Special Issue: High-quality science A-level

Martin Conway and Peter Banister in conversation
In the mid-1990s psychology became the most popular science subject for prospective undergraduates. The discipline has maintained that pre-eminence for over a decade and continues to expand while other sciences contract. Why is this? As always there are many reasons. However, I believe that the main reason was a coming-of-age of psychology in the 1970s and 80s, and particularly of cognitive psychology. This led to a striking broadening of the curriculum in all areas. I well remember teaching my first ever course in neuropsychology, a topic unheard of when I took my undergraduate degree and now a standard part of psychology.

High-quality science A-level
Good for students, universities and the discipline

Martin Conway
(University of Leeds, and Chair of the British Psychological Society’s Research Board)

In the mid-1990s psychology became the most popular science subject for prospective undergraduates. The discipline has maintained that pre-eminence for over a decade and continues to expand while other sciences contract. Why is this? As always there are many reasons. However, I believe that the main reason was a coming-of-age of psychology in the 1970s and 80s, and particularly of cognitive psychology. This led to a striking broadening of the curriculum in all areas.
I well remember teaching my first ever course in neuropsychology, a topic unheard of when I took my undergraduate degree and now a standard part of psychology. But, or course, it is not just in neuropsychology that this coming-of-age has taken place. Consider virtually any area of the discipline and one can see striking advances in theory and findings and major inroads into applied problems of central concern to the individual and society.

Students are fascinated by our subject – around 130,000 of them are currently taking AS- and A-level psychology each year. The success of the discipline at undergraduate level is now being repeated at A-level. Why, then, are we in universities so ambivalent about A-level psychology?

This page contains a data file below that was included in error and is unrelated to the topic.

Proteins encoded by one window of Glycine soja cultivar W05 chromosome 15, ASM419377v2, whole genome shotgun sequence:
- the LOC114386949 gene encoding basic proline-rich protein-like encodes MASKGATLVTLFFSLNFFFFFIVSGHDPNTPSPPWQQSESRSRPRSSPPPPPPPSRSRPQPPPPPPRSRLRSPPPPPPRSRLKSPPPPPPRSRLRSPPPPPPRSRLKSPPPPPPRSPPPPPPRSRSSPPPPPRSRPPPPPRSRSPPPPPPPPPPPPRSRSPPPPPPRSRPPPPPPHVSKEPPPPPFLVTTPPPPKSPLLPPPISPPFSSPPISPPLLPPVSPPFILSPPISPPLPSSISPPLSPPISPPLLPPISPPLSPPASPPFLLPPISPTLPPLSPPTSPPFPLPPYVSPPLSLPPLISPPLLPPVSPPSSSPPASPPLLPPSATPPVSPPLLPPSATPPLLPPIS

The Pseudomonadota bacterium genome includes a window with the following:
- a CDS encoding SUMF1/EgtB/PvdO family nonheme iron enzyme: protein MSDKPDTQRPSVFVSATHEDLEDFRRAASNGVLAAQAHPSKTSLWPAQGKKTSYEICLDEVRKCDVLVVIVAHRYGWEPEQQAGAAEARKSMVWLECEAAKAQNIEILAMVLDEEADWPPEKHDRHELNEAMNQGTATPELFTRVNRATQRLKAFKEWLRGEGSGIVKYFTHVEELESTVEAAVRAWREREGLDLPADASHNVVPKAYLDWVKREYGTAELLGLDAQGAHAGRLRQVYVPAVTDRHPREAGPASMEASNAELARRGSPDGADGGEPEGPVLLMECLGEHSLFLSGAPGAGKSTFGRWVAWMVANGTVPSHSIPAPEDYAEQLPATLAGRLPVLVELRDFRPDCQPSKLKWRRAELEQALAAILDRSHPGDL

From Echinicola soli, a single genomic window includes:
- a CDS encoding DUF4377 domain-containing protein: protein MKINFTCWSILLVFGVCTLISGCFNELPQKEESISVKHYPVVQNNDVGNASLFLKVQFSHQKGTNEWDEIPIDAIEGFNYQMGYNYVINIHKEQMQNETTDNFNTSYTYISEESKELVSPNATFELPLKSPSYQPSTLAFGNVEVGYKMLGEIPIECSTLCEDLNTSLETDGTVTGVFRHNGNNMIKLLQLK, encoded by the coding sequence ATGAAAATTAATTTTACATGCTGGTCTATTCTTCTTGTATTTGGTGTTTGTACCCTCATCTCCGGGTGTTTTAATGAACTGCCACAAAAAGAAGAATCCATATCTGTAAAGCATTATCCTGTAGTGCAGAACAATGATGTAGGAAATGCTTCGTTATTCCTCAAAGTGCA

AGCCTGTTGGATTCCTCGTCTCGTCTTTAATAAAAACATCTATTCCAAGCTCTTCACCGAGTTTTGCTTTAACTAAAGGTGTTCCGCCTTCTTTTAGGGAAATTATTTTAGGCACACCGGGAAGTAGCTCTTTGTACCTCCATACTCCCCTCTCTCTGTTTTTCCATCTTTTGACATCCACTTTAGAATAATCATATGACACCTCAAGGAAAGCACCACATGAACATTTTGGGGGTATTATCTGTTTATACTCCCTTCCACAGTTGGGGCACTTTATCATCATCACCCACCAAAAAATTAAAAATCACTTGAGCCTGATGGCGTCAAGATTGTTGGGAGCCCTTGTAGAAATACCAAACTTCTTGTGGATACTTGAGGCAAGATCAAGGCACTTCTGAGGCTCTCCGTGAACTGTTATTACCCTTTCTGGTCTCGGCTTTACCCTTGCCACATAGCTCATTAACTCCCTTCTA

I think that the reason is straightforward: the A-level curriculum simply does not fit the standard university psychology degree.

Indeed, there are several A-level psychology curricula, all with different strengths and weaknesses. This complicates matters further. The Qualifications and Curriculum Authority’s (QCA) move to reclassify A-level psychology as a science A-level from 2008 provides the opportunity to create a standard scientific and representative curriculum – it is an opportunity we should not miss. Well-prepared students coming into our degrees will allow us to provide a more advanced scientific training. Moreover, as the student population in psychology at A-level and degree level consists of more than 75 per cent women, it provides an important route for women into science.

Thus, a standard science A-level, based on the Quality Assurance Agency (QAA) benchmarking criteria, would provide all students with a new and interesting way into science, and universities with well-prepared undergraduates. Such an A-level in psychology would surely become an entrance requirement.
Finally, there is one further important implication of a standard high-quality science A-level: there is no point in having a science A-level like this if it does not lead into properly resourced scientific psychology degrees. Are you listening, higher education funding councils?

Peter Banister (Manchester Metropolitan University, and Chair of the Society’s Membership and Professional Board)

I agree that psychology has become one of the degree success stories of the last 10 years or so, and there are probably many reasons for this. These would include the growing media exposure of the discipline, as well as the developments in cognitive psychology that you mention. There is now a growing trend to expect psychological explanations for many phenomena, and to expect expert comments on them. In particular, the role of the psychologist within forensic psychology has caught the popular imagination in such areas as psychological profiling, and accounts of the social psychological dynamics in television shows such as Big Brother indicate the public interest in human relationships. This needs to be born in mind when discussing potential developments in psychology at A-level.